How Australian aid in Asia can benefit those at home

Australia’s aid program is mostly focused on the Asia-Pacific region, but Australians answer the call for help from all over the world. AAP/AusAID

AUSTRALIA IN ASIA: In the fourth part of our series, Deakin University’s Matthew Clarke examines why more Australian aid to Asia would improve regional security.

Australians are a generous lot. On a per capita basis, public donations to help those affected by natural disasters are amongst the highest in the world. And the government provides a substantial aid budget too, although its motives may include more than just seeking to reduce poverty.

Public donations

Studies show that it doesn’t hinge on where emergencies occur or what type they are, Australians will respond to appeals for aid. It doesn’t even matter how long it has been since the last public appeal. Where a need exists, Australians will answer the call.

Non-government organisations receive around $1 billion a year from the public, with nearly one in twenty Australians donating on a monthly basis to child sponsorship or similar fund-raising schemes.

AusAid’s budget

In a similar vein, the Australian Government also has a very generous international aid program, administered by AusAID. Currently it provides around $4.5 billion in official development assistance, predominantly to developing countries in the Asia-Pacific region.

This is the 13th largest aid program amongst OECD countries. And it’s slated to increase to around 0.5 of gross national income by 2015, pushing it up on the OECD list of generous nations.

Aid in this program is largely targeted towards the achievement of the Millennium Development Goals so focuses on poverty reduction, education, women and children’s health as well as water and sanitation.

Size isn’t everything

Of course, it’s not the size of the aid program that ultimately matters – but rather its effectiveness.

While examples of failed interventions will always be found, the recent Independent Review of Aid Effectiveness found that the Australian aid program was “good”. The most indicator being whether the program has achieved that it set out to do.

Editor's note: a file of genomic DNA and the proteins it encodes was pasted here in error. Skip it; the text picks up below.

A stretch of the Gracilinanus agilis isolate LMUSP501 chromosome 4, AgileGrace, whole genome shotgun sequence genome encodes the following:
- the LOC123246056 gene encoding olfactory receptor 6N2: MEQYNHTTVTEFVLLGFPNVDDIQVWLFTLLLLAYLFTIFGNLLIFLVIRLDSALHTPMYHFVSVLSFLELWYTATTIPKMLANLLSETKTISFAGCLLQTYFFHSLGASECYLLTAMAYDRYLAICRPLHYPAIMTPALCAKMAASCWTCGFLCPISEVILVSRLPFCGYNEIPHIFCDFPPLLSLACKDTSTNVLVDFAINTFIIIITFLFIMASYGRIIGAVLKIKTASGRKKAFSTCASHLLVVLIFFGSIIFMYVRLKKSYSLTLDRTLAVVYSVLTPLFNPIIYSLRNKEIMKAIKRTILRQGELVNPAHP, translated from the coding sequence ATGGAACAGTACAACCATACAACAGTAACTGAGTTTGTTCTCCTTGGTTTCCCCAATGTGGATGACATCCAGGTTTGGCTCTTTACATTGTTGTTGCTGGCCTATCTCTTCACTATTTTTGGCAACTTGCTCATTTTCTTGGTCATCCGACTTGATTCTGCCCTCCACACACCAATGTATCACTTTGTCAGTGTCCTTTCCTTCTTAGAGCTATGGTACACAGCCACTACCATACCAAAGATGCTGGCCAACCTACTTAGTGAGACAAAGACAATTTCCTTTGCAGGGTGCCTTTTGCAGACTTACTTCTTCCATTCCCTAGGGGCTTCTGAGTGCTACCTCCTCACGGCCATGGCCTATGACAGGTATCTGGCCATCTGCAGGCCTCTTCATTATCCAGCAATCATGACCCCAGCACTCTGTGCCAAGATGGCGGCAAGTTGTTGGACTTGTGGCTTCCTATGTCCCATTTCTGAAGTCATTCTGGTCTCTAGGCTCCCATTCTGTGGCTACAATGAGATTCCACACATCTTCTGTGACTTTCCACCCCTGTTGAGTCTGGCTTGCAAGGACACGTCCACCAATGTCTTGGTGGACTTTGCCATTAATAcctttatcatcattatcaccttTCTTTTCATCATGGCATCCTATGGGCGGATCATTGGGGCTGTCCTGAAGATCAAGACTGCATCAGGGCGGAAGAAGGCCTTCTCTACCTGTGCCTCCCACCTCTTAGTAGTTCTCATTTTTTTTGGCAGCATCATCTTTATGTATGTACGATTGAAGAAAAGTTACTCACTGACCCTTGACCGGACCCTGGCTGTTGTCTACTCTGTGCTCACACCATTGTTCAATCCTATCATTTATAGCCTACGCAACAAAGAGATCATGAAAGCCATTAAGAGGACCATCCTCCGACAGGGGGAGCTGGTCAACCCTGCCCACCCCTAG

While the primary purpose of aid is to reduce poverty and achieve sustainable development, it is important to realise that the Australian government makes clear that those goals also serve Australia’s own national interest.

Aid in the national interest

Aid that improves regional security is not just of benefit to local communities, but also to Australians travellers and companies doing business in the region.

Poverty is a major source of insecurity, so while it may be easy to be cynical about the aid program serving Australian interests first and foremost, our national interest does neatly synchronise with poverty reduction in the region.

The building of mosques to support moderate Islamic schools in Indonesia, the focus on education and health programs in Papua New Guinea, and the building of community buildings in Afghanistan result in both enhanced opportunities for local communities as well as promoting Australia’s needs. These activites are important as they address real needs for these communities.

Risks of aid

Of course, aid can of course be utilised in a manner in which national interests are given primacy over poverty reduction.

When economic resources are scarce within developing countries, aid can ease this scarcity and subsequently can enhance Australia’s standing within the recipient country.

A generous aid program that allows local communities or leaders to access resources that would normally not exist does deliver influence and support in other forums.

A cynical view would understand this as abuse of aid. A realist would see it being used more as a tool of diplomacy.

Striking the balance

We shouldn’t shy away from the reality that aid can serve two goals. The importance is of course getting the balance right.

As the Australian aid program continues to expand, there may be increased pressures to use it first and foremost to support our diplomatic endeavors.

As an adjunct to our efforts of diplomacy, this is appropriate if the aid mutually addressed real humanitarian needs.

If it fails this test, then we can no longer consider it aid.

This is the fourth part of our Australia in Asia series. To read the other parts, follow these links:

- Part one: Is Australia ready for the “Asian Century”

- Part two: Australia in Asia: How to keep the peace and ensure regional security

- Part three: The lucky, lazy country shows how not to win friends in Asia

- Part four: How Australian aid in Asia can benefit those at home

- Part five: Learning to live in the Asian Century

- Part six: Colombo plan: An initiative that brought Australia and Asia together

- Part seven: Why Australia’s trade relationship with China remains at ground level

- Part eight: Finding the balance between India and China in the Asian ‘concert of powers’